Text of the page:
Informing Families Consultation and Research Report ● A liaison person should be assigned to the family to provide support and information from the time of diagnosis until such time as the family are transitioned into appropriate early intervention services. Some of the key aspects of the liaison person role include: - Providing a single point of contact for the family - Providing information to the family on entitlements and benefits, and services and supports available - Providing assistance with paperwork and applications for services, if appropriate - Ensuring that an ‘Informing Families’ checklist is completed and that all tasks relating to best practice in the disclosure process are carried out - Providing a central point of contact to support services and organisations for the supply of up to date information to the interdisciplinary team. - Providing a co-ordinating role within the interdisciplinary team, to ensure that information is shared and that coherent communication takes place with the family, including, if necessary, team conferences with the family. - The liaison person should have appropriate training to understand the needs of parents of children with disabilities - The liaison person was identified as potentially having a key role in disseminating best practice guidelines for informing families of their child’s disability. ● Interdisciplinary team working and strong team communication are important. All team members who may come in contact with the family must have the same picture of what has already been told to the parents, so that families are not inadvertently told new information without adequate preparation. The team providing information to the parents should also liaise to ensure that no conflicting information is presented to the family. ● The initial period following discharge from neonatal care can be a difficult time for the family, and there is a particular need for continuity of care at this time. At a minimum, staff members from the discharging unit should stay in contact with the family by telephone during the first three to five days. ● Written information should be provided between professionals when referring on, detailing what parents have already been told, so that parents are not inadvertently given significant news without adequate preparation. Written information back to the referring party should also keep all parties up to date on the child’s diagnosis; this needs to be sent to the parents, the GP (with parent’s consent) and the referring party. Information should also be written on the child’s chart in the hospital setting, to ensure all team members are kept up to date. ● Families should be offered the option of counselling following diagnosis where appropriate. ● A quality assurance and feedback mechanism should be put in place to evaluate practice in how families are informed. Recommendations made by parent groups in particular: ● Families strongly indicated the need for family-centred services, which included the scheduling of appointments to minimise overnight stays for parents, the co-ordinated scheduling of appointments for families with more than one child receiving services, and the co-ordination of appointments with members of the interdisciplinary team to allow the minimum amount of separate visits possible. ● The child’s history should be shared amongst all members of the team, to avoid parents having to repeatedly provide the same information to different professionals. It was also suggested that care should be taken at staff shift changeover times to alert staff members coming on to shifts that a family has been given the news of their child’s disability. ● Families should be offered the option of private accommodation after being given the news in the maternity setting. Fathers should be facilitated to stay overnight in the maternity setting when the news of a diagnosis of disability has been given to the family. ● Parents should be offered the option of meeting other families whose children have similar diagnoses. Recommendations made by professional focus groups in particular: ● There should be an increase in the amount of Developmental Paediatricians working in the system. Current resource deficits in this area can mean long waiting lists for parents and consequent delays in receiving diagnosis. ● The National Neonatal Transport System should be extended to provide cover on a 24-hour, 7-day basis. ● There should be an increase in the resources provided for psychological and educational assessments, particularly for children from the age of 4 upwards when diagnoses such as ADHD and educational deficits begin to emerge. ● Families should be referred to genetic counselling where appropriate. ● It is important to have a care-plan approach and to ensure that there is someone available on every shift that is capable of supporting parents who have a child diagnosed with a disability. ● Where specialist counselling services are made available, it is important that other staff members do not feel that they should no longer provide support and counselling, and that it is not all left to the specialist service. It is generally not possible to offer specialist services on a 24 hour basis and it is vital that all staff members recognise the importance of their own skills and input in counselling and supporting the family. 69 4. CONSULTATIVE FOCUS GROUPS WITH PARENTS AND PROFESSIONALS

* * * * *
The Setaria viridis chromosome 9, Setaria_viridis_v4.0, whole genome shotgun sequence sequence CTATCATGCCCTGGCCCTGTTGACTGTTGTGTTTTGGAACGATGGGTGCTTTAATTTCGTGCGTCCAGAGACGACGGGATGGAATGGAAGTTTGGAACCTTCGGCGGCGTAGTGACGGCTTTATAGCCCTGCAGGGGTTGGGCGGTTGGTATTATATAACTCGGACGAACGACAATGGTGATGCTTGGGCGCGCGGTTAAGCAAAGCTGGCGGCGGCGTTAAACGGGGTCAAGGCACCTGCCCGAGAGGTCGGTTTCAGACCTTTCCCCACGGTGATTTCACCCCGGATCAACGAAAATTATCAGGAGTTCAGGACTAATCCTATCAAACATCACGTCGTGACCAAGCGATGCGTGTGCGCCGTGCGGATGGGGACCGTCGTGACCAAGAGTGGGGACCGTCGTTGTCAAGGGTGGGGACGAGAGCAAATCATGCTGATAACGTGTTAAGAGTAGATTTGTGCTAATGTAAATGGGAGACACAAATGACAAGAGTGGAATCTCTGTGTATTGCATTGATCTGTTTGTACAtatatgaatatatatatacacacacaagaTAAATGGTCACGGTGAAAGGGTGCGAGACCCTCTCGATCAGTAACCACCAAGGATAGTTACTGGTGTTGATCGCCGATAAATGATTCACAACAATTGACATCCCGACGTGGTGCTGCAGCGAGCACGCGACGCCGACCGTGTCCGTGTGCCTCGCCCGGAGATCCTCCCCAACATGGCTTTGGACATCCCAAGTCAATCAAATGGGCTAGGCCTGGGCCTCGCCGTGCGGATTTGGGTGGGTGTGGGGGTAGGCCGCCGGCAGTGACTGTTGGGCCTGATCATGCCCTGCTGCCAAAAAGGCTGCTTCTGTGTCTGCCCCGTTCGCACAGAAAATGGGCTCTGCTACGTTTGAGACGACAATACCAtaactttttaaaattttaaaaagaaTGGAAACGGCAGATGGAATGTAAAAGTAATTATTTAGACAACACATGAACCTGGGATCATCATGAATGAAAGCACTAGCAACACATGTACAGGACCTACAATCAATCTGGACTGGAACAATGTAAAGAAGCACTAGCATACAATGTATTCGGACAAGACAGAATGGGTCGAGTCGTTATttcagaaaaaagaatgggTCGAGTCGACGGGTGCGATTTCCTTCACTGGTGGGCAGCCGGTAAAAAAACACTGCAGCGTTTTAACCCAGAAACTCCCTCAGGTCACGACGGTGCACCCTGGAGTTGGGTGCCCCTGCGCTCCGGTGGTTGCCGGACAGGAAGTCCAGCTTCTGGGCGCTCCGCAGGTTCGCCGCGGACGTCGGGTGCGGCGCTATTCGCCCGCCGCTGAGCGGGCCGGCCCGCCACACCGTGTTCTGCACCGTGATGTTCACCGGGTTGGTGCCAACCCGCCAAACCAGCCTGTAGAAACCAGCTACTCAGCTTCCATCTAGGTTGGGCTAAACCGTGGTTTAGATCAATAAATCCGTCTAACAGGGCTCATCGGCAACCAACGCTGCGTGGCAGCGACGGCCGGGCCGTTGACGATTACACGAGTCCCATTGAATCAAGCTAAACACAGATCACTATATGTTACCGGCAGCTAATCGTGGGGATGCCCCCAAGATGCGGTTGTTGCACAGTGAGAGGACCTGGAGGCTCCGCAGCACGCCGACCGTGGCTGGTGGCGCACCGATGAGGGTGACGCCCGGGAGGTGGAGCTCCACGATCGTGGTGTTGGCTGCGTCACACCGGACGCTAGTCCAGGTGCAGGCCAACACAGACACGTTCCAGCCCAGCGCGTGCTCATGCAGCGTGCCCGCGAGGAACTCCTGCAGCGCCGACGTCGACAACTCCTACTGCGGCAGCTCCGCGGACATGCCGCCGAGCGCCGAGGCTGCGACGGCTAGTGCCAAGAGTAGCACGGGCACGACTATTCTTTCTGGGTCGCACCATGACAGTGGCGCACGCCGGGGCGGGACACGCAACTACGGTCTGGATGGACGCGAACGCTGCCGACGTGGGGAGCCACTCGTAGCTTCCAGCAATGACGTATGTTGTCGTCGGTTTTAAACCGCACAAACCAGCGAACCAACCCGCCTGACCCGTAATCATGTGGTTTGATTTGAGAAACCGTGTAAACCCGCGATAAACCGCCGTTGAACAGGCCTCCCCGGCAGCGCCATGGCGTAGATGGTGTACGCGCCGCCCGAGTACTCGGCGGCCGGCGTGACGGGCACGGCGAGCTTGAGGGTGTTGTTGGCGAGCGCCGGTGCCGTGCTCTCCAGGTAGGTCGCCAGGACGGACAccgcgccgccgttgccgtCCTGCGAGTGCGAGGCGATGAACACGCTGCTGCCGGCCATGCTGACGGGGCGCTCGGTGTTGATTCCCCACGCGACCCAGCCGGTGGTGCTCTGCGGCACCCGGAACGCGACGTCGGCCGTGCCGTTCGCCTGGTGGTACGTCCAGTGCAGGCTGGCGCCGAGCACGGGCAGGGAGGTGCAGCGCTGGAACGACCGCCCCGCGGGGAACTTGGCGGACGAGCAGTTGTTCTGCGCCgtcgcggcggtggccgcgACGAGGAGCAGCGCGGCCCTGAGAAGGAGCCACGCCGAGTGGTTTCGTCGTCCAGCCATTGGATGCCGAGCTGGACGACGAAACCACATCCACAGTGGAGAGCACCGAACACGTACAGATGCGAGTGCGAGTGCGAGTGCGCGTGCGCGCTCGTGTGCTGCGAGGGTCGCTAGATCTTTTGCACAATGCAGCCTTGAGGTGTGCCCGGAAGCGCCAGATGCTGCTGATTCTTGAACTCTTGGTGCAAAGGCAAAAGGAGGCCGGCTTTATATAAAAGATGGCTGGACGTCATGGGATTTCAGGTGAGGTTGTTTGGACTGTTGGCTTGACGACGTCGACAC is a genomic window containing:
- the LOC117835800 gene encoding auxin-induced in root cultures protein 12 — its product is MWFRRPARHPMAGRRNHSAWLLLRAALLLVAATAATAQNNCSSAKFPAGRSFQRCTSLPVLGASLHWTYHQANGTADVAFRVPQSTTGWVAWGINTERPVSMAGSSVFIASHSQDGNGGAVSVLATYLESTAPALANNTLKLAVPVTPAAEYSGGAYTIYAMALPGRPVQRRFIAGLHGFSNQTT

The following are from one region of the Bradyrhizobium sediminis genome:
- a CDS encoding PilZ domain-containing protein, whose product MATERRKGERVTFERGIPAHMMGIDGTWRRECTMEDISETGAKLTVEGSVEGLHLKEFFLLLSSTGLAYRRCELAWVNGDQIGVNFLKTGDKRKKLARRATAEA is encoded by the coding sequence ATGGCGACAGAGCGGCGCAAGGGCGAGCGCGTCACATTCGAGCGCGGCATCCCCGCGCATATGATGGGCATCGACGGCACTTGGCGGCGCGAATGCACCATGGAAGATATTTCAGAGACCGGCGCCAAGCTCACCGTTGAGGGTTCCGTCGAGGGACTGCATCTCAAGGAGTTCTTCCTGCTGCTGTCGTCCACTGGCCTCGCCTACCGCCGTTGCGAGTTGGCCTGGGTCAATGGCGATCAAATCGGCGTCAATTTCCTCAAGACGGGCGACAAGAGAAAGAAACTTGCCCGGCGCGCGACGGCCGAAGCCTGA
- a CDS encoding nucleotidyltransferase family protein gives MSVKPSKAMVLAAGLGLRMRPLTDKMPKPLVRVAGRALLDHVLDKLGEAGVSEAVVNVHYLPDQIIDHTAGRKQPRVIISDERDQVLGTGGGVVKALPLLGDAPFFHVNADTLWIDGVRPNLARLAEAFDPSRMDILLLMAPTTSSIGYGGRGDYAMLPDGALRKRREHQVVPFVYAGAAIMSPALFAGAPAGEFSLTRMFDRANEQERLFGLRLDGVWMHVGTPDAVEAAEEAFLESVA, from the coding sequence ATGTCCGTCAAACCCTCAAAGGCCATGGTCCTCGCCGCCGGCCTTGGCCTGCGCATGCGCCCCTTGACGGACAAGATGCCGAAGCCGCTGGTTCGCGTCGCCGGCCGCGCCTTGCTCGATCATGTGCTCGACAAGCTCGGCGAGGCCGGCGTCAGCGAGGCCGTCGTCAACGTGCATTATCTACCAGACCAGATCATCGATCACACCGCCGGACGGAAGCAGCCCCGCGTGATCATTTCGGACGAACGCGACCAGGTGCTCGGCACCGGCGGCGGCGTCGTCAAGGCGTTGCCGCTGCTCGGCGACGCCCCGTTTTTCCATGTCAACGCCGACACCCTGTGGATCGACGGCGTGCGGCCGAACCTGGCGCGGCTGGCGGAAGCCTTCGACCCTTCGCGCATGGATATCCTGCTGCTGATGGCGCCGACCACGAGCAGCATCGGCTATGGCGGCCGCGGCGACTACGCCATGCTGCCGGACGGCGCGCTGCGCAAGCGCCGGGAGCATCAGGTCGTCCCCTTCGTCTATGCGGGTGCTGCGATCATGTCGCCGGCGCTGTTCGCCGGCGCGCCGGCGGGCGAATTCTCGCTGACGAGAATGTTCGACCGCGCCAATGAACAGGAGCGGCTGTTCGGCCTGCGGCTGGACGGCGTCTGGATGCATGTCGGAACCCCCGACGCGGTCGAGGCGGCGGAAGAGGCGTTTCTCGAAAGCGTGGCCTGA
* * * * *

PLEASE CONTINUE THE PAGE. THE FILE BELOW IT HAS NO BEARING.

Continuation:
Informing Families Consultation and Research Report ● Some professional groups identified the need to keep fathers involved and fully up to date in the communications loop, indicating that there can be a tendency to focus more on the needs of the mother. Instead a holistic, family approach should be taken, including taking into account the needs of siblings. Summary: It is recommended that the diagnosis should be disclosed using an interdisciplinary team approach; continuity of care is vital – within and between settings, and very particularly in the initial period after discharge from hospital services; a liaison/link person should provide this continuity and co-ordinate the interdisciplinary team response as well as offering direct support to the family; a follow up appointment should be scheduled within 24-48 hours of the initial disclosure to clarify the information provided and answer questions. 4.2.6. Training, Education and Support for Professionals Themes: Focus groups with professionals revealed that the provision of training in communication skills generally, and training for the disclosure of disability in particular, is patchy and inconsistent, and for many disciplines is not present at all. Many of the more experienced professionals participating in the focus groups indicated that they had not received training in breaking difficult news or communications skills while going through formal training, and many had not received any since qualifying. For those participants still in training or more recently qualified there was an inconsistent level of training between and within disciplines, with some having received communications skills training, some having received ‘breaking bad news’ training in relation to palliative care, but very few having received training specific to the delivery of a diagnosis of disability. “I don’t remember getting a minute of training – I suspect the curriculum nowadays does cater for it but I don’t actually know.” (Consultant Obstetrician) “Teaching people how to break bad news needs to be mandatory... and it needs to come at the right time. ..Probably coming at the undergraduate level is not good because you don’t do it every day. Even as an intern, in your first year qualified, you’re not very good at anything for a while, and you probably are not in that situation. But certainly as you move up to your next couple of next levels it becomes more relevant. It’s then that you should have a formalised approach on how to do this.” (Trainee Paediatricians) For those who have been qualified for a long time, it may be assumed that this is an area in which they do not require training or updating of skills. In the absence of existing local or national guidelines, this can leave some professionals unsure of the elements that constitute good practice in disclosure: “One of the reasons I came [to this focus group], apart from sharing what little I have… its - how other people do it, because when you get to be a Consultant, you don’t get to work with any other Consultants and you rarely get to work side by side.” (Consultant Obstetrician) The benefits of implementing training in this area were illustrated by those who had received it: “When I started my job that was the hardest part of my job, the Social Worker taught me that I can’t take the pain away. I had to go away and learn how to do that...to learn to be support, when to say something, when not to say something and to perhaps to learn just to ‘be there’.” (Midwife) “I found that I have improved in delivery of news from parents’ feedback. I think that is something that in some form I would like more of. You would be surprised by the things they say. Parents tell me they never forget the person who tells the news to them. If you come round in your cycle in jobs, two years later, they will immediately remember you as the person [who first told them].” (Trainee Paediatrician) Several groups recommended that feedback from parents was a key element of training required, as were counselling skills. “Training should include counselling courses – we weren’t ‘born’ to be a nurse or a midwife, we need to be trained. You have young girls who have never dealt with it, and without any support. It’s not fair for people to be just landed in it. Like what do I do? What do I say?” (Midwife) 70